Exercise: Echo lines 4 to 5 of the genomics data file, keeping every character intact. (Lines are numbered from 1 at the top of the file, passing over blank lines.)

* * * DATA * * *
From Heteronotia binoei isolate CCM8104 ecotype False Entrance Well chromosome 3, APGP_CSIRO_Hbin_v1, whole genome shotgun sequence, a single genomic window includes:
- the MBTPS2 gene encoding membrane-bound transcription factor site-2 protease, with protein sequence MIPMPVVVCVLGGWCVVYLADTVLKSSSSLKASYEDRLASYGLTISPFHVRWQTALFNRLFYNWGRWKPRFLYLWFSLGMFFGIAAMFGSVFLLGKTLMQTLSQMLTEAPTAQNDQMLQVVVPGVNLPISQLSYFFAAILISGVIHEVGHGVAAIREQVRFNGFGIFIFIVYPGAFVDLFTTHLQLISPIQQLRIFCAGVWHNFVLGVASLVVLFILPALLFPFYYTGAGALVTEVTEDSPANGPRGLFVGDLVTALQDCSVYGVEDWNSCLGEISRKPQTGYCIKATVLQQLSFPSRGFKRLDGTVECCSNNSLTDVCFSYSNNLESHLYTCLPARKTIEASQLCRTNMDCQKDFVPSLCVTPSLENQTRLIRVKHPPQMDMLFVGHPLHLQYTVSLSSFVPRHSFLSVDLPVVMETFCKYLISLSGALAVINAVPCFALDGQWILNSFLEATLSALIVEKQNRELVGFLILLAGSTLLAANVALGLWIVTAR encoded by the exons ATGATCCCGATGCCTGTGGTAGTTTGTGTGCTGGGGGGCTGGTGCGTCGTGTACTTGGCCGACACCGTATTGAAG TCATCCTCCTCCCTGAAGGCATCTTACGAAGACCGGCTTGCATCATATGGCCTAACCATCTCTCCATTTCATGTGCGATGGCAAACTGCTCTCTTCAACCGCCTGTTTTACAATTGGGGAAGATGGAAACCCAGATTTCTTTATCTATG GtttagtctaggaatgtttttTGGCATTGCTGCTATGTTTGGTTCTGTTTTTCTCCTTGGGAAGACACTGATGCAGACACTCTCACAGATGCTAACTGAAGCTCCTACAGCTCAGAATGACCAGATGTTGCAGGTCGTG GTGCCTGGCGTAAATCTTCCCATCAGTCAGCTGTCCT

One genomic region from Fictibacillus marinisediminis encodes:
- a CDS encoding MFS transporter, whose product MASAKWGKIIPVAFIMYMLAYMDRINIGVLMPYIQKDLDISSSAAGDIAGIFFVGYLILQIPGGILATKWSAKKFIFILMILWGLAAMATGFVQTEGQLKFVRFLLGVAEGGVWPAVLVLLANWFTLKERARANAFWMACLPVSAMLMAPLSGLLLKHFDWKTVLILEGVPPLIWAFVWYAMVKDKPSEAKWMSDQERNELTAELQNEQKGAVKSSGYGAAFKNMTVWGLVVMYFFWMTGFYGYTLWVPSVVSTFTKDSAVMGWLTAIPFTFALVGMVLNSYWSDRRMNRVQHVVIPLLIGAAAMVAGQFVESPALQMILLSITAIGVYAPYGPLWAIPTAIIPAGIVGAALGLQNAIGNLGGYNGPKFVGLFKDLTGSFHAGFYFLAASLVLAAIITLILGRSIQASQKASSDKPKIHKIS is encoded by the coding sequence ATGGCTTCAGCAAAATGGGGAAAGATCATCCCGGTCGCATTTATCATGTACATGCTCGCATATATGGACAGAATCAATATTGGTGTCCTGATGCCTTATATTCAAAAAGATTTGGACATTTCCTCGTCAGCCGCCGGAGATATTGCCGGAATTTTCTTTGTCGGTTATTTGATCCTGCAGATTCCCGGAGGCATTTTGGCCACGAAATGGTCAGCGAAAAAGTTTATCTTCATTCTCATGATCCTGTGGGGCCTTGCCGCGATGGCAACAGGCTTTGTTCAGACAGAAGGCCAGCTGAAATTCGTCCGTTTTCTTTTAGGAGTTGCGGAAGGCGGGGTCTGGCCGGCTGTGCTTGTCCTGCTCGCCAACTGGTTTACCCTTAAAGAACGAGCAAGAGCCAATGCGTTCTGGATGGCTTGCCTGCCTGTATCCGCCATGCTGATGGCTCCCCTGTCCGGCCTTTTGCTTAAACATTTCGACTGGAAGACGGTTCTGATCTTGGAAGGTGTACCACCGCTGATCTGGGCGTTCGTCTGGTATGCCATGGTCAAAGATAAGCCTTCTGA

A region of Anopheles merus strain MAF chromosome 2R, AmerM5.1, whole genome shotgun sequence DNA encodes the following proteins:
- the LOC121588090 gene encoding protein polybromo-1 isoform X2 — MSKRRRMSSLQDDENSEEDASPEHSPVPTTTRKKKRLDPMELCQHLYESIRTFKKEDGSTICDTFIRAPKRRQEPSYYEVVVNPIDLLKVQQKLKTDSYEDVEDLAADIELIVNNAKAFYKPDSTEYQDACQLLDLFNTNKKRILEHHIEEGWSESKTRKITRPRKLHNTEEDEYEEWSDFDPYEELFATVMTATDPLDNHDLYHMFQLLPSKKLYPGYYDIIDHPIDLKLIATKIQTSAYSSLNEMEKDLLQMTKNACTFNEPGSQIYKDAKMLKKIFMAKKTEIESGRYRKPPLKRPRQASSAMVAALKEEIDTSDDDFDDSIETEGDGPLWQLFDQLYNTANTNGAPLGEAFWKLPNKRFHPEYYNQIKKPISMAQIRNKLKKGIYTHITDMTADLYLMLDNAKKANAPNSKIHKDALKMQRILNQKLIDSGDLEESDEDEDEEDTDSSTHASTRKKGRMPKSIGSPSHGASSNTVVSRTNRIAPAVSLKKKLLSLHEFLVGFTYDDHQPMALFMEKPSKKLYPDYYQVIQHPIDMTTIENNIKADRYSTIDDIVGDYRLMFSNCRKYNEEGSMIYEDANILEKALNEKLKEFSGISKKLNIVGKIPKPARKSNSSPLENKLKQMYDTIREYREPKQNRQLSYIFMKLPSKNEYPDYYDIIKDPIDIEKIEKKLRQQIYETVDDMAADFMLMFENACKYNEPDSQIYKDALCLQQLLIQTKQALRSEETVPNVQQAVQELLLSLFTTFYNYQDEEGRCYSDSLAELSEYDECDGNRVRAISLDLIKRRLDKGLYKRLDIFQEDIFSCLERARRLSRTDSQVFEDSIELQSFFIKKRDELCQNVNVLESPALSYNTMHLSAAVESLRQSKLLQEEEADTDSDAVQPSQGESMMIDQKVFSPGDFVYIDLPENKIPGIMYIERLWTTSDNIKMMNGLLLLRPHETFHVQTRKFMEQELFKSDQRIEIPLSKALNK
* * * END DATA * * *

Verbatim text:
- a CDS encoding MFS transporter, whose product MASAKWGKIIPVAFIMYMLAYMDRINIGVLMPYIQKDLDISSSAAGDIAGIFFVGYLILQIPGGILATKWSAKKFIFILMILWGLAAMATGFVQTEGQLKFVRFLLGVAEGGVWPAVLVLLANWFTLKERARANAFWMACLPVSAMLMAPLSGLLLKHFDWKTVLILEGVPPLIWAFVWYAMVKDKPSEAKWMSDQERNELTAELQNEQKGAVKSSGYGAAFKNMTVWGLVVMYFFWMTGFYGYTLWVPSVVSTFTKDSAVMGWLTAIPFTFALVGMVLNSYWSDRRMNRVQHVVIPLLIGAAAMVAGQFVESPALQMILLSITAIGVYAPYGPLWAIPTAIIPAGIVGAALGLQNAIGNLGGYNGPKFVGLFKDLTGSFHAGFYFLAASLVLAAIITLILGRSIQASQKASSDKPKIHKIS is encoded by the coding sequence ATGGCTTCAGCAAAATGGGGAAAGATCATCCCGGTCGCATTTATCATGTACATGCTCGCATATATGGACAGAATCAATATTGGTGTCCTGATGCCTTATATTCAAAAAGATTTGGACATTTCCTCGTCAGCCGCCGGAGATATTGCCGGAATTTTCTTTGTCGGTTATTTGATCCTGCAGATTCCCGGAGGCATTTTGGCCACGAAATGGTCAGCGAAAAAGTTTATCTTCATTCTCATGATCCTGTGGGGCCTTGCCGCGATGGCAACAGGCTTTGTTCAGACAGAAGGCCAGCTGAAATTCGTCCGTTTTCTTTTAGGAGTTGCGGAAGGCGGGGTCTGGCCGGCTGTGCTTGTCCTGCTCGCCAACTGGTTTACCCTTAAAGAACGAGCAAGAGCCAATGCGTTCTGGATGGCTTGCCTGCCTGTATCCGCCATGCTGATGGCTCCCCTGTCCGGCCTTTTGCTTAAACATTTCGACTGGAAGACGGTTCTGATCTTGGAAGGTGTACCACCGCTGATCTGGGCGTTCGTCTGGTATGCCATGGTCAAAGATAAGCCTTCTGA

A region of Anopheles merus strain MAF chromosome 2R, AmerM5.1, whole genome shotgun sequence DNA encodes the following proteins: